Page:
by Gregg A. Masters, MPH
In contrast to the comprehensive ‘go live’ implementation of ‘RomeyCare’ in the Commonwealth of Massachusetts, the phased (and some would say diluted if not ‘fatally’ compromised) implementation of the Affordable Care Act (ACA) has been muted via a staggered on-boarding schedule of its various component parts and further selectively waived or delayed provisions primarily for political considerations.
Yet, we’re now some 3 1/2 years since enactment of the spirit of the ACA in March of 2010. One of the arguably principal accountability players to advise, measure, and report on the success or failure of the Act’s specific provisions are the good folks at Milliman Health – principal ‘actuaries to the stars’ of sorts.
Milliman often consults on the front end of risk assumption, mitigation – if not avoidance – in the shift from volume-to-value. They also measure and monitor the aggregate performance of the law based on their access to propriety client derived data sets, those residing in the public domain as well as tapping secondary sources in the market place as proxies.
Recently Milliman issued the Briefing Paper: ‘2013 Commercial Health Insurance – Overview of Financial Results’ wherein the report notes:
‘With the Patient Protection and Affordable Care Act (ACA) enactment in March of 2010, health insurers have had to comply with minimum loss ratio requirements, more stringent rate reviews, removal of annual benefit limits, first dollar coverage of preventive care, and other requirements. The insurer experience for 2013 reflects the third year insurers have been required to comply with minimum loss ratio requirements. Additionally, 2013 marks the final year that medical underwriting was not prohibited for new business in the individual and small group comprehensive health insurance markets in many states. Therefore, 2013 commercial health insurance can be used to both evaluate the impact of ACA reforms that were implemented prior to 2013, as well as serve as a benchmark to evaluate insurer financial results moving forward’.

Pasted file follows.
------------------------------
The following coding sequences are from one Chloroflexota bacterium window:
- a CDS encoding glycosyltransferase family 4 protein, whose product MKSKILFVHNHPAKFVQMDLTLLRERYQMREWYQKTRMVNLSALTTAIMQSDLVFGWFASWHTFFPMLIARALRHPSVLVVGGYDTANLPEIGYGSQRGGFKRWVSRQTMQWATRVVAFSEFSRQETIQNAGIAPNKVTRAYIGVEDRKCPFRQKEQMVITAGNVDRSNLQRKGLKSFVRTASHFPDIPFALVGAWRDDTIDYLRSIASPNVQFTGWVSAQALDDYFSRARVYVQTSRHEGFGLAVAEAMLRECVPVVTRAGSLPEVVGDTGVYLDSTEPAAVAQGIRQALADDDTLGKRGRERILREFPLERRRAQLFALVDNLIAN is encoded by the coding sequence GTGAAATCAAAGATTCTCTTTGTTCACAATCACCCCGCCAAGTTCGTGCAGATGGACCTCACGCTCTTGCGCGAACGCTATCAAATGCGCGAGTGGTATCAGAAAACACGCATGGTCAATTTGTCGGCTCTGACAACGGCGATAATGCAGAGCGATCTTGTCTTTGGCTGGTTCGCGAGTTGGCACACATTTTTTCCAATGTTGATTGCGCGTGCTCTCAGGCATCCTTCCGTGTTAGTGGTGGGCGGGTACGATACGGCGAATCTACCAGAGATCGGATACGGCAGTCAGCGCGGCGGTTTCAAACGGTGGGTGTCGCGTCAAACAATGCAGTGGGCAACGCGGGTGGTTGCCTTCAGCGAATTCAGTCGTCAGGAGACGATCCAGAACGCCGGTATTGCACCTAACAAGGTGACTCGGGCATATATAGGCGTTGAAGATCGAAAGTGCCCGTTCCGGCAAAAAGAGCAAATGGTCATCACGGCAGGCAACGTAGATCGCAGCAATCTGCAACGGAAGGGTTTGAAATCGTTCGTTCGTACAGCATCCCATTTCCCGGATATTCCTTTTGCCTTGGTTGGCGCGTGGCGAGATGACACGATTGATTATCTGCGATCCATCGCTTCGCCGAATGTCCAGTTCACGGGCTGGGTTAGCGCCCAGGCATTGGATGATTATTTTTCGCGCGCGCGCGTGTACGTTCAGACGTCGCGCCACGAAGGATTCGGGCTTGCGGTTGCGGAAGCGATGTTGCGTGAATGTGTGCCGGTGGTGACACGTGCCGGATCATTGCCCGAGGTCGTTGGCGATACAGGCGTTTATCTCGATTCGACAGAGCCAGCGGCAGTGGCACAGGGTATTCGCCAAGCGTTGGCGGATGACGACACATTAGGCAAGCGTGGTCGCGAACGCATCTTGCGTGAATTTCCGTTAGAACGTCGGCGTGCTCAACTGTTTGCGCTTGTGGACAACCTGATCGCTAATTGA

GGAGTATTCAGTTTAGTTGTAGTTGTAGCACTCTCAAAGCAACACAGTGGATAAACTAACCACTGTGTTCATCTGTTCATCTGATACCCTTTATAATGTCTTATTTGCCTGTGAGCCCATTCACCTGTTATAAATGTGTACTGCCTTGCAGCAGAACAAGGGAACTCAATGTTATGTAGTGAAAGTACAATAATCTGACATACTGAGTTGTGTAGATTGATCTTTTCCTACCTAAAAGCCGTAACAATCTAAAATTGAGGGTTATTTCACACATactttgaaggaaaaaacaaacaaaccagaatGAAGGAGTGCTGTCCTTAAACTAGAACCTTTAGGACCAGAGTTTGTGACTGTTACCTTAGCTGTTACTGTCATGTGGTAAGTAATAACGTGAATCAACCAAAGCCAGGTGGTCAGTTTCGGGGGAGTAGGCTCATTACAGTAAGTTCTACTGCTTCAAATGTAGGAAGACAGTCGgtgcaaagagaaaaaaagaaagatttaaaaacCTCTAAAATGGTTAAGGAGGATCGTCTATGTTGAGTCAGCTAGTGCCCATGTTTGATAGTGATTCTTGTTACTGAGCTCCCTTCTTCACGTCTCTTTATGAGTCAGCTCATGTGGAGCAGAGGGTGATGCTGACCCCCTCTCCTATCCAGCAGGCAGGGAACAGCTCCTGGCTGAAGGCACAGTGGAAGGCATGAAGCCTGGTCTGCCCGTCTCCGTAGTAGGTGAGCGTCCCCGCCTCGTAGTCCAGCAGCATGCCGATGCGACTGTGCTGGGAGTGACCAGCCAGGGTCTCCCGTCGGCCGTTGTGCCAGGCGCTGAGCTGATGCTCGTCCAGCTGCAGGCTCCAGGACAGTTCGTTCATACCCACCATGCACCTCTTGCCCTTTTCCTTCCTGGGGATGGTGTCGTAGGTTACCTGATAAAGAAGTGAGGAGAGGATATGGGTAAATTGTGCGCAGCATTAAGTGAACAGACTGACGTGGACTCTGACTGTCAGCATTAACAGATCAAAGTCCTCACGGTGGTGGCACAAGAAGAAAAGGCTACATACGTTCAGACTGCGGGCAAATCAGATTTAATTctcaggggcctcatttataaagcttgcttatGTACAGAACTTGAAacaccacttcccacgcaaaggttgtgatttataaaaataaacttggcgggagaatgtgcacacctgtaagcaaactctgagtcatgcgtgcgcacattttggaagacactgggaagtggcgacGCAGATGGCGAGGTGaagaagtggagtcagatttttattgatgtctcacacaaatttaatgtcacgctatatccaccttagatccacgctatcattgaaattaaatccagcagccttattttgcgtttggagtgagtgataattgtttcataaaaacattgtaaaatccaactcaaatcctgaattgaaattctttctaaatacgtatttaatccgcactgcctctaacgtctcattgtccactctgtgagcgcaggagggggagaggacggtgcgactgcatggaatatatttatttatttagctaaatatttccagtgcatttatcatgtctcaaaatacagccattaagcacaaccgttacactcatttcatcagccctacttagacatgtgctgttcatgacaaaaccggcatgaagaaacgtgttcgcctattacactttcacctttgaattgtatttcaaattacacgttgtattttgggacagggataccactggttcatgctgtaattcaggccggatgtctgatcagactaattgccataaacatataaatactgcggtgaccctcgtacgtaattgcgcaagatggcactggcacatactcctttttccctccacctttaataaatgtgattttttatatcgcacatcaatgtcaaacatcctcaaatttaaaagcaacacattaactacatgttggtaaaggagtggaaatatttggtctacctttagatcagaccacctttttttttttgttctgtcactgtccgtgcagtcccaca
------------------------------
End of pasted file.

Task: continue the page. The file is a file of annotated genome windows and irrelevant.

Suffice it to say, there is more meat in the report sourced from various indicia of market performance, but witness the Milliman general conclusion noting:
The report provides ‘an overview of health insurer financial results in 2013 and evaluated changes in the health insurance industry’s expense structure and profitability from 2010 to 2013, including changes in the medical loss ratio.’
The report’s conclusions are rather instructive and a testimonial of how imposing ‘order’ (or some degree of plan standards and thus comparability to an arguably cowboy market – primarily the individual insurance domain) – has impacted the operations of market participants.
Basically, Milliman is saying some patterns can be more clearly discerned (in group market) while in truth there are too many moving parts and it’s perhaps to early to tell at least in the individual market.
For complete report access click here.
It remains to be seen how the political theater if not continuing litigious climate will impact the future performance of this initially proffered conservative health policy ideology muscled only into law via straight party line voting. The complexity of our healthcare system is such that any material effort to arrest, mitigate and redirect its underlying healthcare economics will be met with special interest agenda driven resistance if not outright mass public deception.
So in the spirit of the 70s rock band Kansas via ‘Carry on my wayward son‘, lets be mindful of the timeless advice of Mr. Rogers offered during times of deep national tragedy:
‘Look for the helpers. You will always find people who are helping.’ ~ Frederick “Fred” McFeely Rogers